Do you use the same password everywhere? If you've used some of these services, your "perfect" password may already be in the hands of hackers!

You shouldn't use the same password on different sites, but depending on the random password, maybe you CAN'T anyway. Some have an upper limit on length, some require a number, still others have other arbitrary rules. They are often trying to help create randomness in their clients' passwords.

So, what do you do? You need:

  • random passwords
  • unique per site passwords
  • yet, still follow the "per site" rules

The Solution: The Password Manager


One solution is to keep all your passwords - randomly generated hopefully - in an Excel spreadsheet or a text file on your computer. That's a step up. It keeps everything in one spot, and it lets's you have unique passwords for each service!

What do you do if someone accesses your computer? What about when you need to use that same password from your smartphone? It's not very convenient.


This is where the many password managers comes in! I'm a big believer in password managers like LastPass and 1Password. Both are great products. LastPass was even thoroughly vetted by security expert Steve Gibson here:

These work by putting all of your passwords together - like the Excel spreadsheet idea above - but then securing the whole thing with a single password. That's where their names come from. LastPass wants that single password to be your "last password" to remember (which means it can be long and secure). Similarly, 1password wants you to be left with only "one password" to remember.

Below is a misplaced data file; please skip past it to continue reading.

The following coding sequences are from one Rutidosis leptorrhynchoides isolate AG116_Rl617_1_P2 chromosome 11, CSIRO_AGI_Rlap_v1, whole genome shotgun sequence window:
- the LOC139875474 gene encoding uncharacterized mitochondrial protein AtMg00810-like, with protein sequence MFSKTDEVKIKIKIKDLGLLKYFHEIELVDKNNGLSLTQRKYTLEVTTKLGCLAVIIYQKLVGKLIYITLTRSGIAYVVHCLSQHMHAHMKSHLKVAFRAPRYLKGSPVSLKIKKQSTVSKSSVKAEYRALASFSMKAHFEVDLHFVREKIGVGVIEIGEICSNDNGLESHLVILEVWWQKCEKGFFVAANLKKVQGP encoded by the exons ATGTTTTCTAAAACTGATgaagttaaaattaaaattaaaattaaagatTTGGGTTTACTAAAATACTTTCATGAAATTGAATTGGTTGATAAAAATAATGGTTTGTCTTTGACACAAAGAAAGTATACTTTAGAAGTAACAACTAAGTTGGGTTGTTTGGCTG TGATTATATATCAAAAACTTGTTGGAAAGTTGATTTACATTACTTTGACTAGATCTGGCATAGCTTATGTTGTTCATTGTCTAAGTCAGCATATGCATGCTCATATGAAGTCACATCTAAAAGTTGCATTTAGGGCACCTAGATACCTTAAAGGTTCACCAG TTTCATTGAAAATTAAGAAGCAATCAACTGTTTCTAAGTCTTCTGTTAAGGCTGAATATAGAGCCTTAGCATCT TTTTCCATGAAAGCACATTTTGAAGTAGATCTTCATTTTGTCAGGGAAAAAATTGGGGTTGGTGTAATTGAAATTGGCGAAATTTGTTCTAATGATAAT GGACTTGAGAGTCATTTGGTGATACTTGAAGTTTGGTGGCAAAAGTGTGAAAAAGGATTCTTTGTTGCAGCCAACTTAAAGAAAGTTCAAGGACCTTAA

I do personally use LastPass, and we use LastPass Enterprise at myDropWizard. For sharing passwords with employees in a secure fashion, Enterprise is great. If you're interested more in the security of LastPass, listen to Gibson's commentary above. It's very thorough.


If you have a Mac/iOS-centered workflow, 1Password might work well for you as well. It's got some stronger integrations into macOS and iOS.

Multiple Devices Is Now Free

The free version of LastPass now allows you to use the (free) iOS and Android apps to access your passwords! That used to be something reserved for paying customers.

I'm sure 1password and the competition will step-up their free or low-cost options as well.

No Excuses for Bad Passwords Anymore

The thing is, for free - or even for the very modest cost for LastPass Premium - there really is no excuse for using bad passwords any longer. myDropWizard co-founder David Snopek always says "LastPass is both more secure and more convenient." And I always throw down the explanation (even before the recently announced free version of LastPass) that "There are two Internet services that I would easily pay double for. One is Netflix." I usually receive an agreeable nod with that statement. "The other is LastPass," I conclude.

At myDropWizard, we do our best to keep ourselves and our clients secure, so I'm always on the lookout for the newest, best ideas! Do you use these services? Do you use something else? Do you have an altogether different solution? Let me know! I'd love to have a follow-up to the state of passwords in a future post.

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Great article. Thank you for recommending the service! This is just what I was looking for.

P.S.: Recently I found this password manager - . Have you seen it? What do you think of its idea to generate passwords using formula instead of just storing passwords?